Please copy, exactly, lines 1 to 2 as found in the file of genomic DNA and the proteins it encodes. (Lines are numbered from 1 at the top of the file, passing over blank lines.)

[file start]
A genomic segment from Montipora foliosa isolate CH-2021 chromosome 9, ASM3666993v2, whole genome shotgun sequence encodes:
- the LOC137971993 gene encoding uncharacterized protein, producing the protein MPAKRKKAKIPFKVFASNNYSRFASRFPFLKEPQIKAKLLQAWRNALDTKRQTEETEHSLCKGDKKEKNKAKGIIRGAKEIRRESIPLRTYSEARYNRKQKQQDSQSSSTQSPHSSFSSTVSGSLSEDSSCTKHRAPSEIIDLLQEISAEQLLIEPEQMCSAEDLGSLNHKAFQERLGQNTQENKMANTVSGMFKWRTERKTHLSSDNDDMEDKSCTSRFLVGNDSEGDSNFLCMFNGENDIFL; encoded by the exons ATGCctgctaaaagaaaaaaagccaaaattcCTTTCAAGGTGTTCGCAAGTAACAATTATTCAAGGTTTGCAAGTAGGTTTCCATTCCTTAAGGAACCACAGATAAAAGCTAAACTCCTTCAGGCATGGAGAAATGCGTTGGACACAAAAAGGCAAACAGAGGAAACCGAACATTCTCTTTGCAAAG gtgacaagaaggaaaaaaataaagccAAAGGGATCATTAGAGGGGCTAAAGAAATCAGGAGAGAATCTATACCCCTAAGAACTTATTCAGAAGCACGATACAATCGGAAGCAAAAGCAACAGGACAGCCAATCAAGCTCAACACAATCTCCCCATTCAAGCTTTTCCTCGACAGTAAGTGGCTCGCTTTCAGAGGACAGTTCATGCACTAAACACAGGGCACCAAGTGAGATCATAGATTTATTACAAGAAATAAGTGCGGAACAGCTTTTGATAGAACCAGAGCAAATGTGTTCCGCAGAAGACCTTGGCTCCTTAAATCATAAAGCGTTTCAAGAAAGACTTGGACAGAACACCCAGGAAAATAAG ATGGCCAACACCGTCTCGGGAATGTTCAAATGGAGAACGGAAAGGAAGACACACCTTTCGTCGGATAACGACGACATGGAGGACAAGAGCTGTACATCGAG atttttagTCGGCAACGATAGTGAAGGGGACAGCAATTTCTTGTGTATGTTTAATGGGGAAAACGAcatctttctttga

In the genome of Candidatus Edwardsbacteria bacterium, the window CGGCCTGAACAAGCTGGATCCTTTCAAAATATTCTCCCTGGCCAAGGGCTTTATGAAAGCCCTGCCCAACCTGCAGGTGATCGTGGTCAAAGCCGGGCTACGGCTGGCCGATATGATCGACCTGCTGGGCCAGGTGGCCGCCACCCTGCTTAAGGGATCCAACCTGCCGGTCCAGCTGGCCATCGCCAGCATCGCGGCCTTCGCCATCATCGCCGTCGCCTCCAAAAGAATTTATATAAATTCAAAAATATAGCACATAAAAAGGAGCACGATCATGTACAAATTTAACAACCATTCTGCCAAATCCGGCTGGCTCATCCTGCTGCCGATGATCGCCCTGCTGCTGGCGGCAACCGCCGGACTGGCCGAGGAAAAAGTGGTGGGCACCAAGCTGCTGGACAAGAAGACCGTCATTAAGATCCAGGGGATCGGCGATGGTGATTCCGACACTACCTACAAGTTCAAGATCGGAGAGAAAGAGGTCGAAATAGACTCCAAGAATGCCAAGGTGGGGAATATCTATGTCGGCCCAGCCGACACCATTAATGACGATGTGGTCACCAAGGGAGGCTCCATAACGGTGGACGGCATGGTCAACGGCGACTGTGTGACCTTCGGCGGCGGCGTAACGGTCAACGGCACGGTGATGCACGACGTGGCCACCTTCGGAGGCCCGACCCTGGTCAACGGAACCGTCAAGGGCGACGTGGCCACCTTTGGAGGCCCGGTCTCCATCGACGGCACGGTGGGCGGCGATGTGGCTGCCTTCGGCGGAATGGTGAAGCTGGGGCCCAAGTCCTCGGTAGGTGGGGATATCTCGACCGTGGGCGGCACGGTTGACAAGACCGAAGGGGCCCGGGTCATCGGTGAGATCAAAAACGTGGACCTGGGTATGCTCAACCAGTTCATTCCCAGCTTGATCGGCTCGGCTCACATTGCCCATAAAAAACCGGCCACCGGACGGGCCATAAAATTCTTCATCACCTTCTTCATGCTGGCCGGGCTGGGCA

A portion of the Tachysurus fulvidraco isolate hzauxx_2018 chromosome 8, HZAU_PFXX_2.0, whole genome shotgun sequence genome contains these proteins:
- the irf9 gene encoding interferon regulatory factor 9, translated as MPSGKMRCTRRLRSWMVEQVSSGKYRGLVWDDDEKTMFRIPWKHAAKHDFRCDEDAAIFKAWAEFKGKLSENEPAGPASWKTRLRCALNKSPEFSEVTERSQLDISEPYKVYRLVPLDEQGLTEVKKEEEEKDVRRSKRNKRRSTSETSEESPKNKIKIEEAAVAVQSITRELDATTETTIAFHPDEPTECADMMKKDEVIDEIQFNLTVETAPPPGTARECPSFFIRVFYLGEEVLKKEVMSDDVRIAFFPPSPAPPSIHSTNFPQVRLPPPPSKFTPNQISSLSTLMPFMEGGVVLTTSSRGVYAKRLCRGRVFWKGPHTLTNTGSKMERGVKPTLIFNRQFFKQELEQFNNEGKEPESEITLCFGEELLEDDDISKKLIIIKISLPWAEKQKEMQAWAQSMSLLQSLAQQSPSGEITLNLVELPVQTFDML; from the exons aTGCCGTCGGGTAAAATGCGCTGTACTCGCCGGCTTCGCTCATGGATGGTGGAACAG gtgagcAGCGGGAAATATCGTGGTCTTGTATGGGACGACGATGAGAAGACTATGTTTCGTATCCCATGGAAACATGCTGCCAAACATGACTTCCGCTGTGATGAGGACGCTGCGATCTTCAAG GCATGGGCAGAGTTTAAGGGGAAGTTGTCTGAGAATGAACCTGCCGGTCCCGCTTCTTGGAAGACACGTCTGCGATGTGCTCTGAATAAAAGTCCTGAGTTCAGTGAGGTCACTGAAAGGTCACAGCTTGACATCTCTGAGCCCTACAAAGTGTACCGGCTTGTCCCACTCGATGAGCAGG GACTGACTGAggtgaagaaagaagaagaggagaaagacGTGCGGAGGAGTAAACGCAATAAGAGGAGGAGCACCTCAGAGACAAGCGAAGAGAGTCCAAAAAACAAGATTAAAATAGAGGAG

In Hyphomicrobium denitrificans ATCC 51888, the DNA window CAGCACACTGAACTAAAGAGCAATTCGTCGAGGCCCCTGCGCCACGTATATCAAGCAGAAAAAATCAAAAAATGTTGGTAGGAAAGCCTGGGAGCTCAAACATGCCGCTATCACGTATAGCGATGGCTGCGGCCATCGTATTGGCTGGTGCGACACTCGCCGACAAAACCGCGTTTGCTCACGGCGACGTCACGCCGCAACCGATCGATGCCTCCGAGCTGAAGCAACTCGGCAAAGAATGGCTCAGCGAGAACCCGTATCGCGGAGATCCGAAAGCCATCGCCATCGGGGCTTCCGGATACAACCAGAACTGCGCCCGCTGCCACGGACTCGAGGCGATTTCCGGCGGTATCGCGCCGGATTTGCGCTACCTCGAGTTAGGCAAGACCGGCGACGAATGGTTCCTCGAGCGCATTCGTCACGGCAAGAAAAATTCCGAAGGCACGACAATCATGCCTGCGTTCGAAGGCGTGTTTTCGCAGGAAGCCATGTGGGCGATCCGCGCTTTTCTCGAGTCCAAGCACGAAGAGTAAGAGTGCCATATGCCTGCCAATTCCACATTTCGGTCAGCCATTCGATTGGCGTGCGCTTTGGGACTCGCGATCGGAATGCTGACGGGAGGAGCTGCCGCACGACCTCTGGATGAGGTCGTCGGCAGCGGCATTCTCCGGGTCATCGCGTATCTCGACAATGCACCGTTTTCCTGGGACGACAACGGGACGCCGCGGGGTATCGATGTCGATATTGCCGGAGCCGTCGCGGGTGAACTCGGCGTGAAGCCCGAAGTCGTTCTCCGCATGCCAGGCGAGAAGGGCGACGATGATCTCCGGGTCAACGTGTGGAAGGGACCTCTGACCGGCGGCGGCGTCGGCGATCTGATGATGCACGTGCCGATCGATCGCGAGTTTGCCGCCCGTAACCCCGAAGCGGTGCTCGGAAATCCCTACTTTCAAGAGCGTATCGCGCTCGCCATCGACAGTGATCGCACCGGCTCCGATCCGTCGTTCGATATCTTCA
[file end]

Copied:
A genomic segment from Montipora foliosa isolate CH-2021 chromosome 9, ASM3666993v2, whole genome shotgun sequence encodes:
- the LOC137971993 gene encoding uncharacterized protein, producing the protein MPAKRKKAKIPFKVFASNNYSRFASRFPFLKEPQIKAKLLQAWRNALDTKRQTEETEHSLCKGDKKEKNKAKGIIRGAKEIRRESIPLRTYSEARYNRKQKQQDSQSSSTQSPHSSFSSTVSGSLSEDSSCTKHRAPSEIIDLLQEISAEQLLIEPEQMCSAEDLGSLNHKAFQERLGQNTQENKMANTVSGMFKWRTERKTHLSSDNDDMEDKSCTSRFLVGNDSEGDSNFLCMFNGENDIFL; encoded by the exons ATGCctgctaaaagaaaaaaagccaaaattcCTTTCAAGGTGTTCGCAAGTAACAATTATTCAAGGTTTGCAAGTAGGTTTCCATTCCTTAAGGAACCACAGATAAAAGCTAAACTCCTTCAGGCATGGAGAAATGCGTTGGACACAAAAAGGCAAACAGAGGAAACCGAACATTCTCTTTGCAAAG gtgacaagaaggaaaaaaataaagccAAAGGGATCATTAGAGGGGCTAAAGAAATCAGGAGAGAATCTATACCCCTAAGAACTTATTCAGAAGCACGATACAATCGGAAGCAAAAGCAACAGGACAGCCAATCAAGCTCAACACAATCTCCCCATTCAAGCTTTTCCTCGACAGTAAGTGGCTCGCTTTCAGAGGACAGTTCATGCACTAAACACAGGGCACCAAGTGAGATCATAGATTTATTACAAGAAATAAGTGCGGAACAGCTTTTGATAGAACCAGAGCAAATGTGTTCCGCAGAAGACCTTGGCTCCTTAAATCATAAAGCGTTTCAAGAAAGACTTGGACAGAACACCCAGGAAAATAAG ATGGCCAACACCGTCTCGGGAATGTTCAAATGGAGAACGGAAAGGAAGACACACCTTTCGTCGGATAACGACGACATGGAGGACAAGAGCTGTACATCGAG atttttagTCGGCAACGATAGTGAAGGGGACAGCAATTTCTTGTGTATGTTTAATGGGGAAAACGAcatctttctttga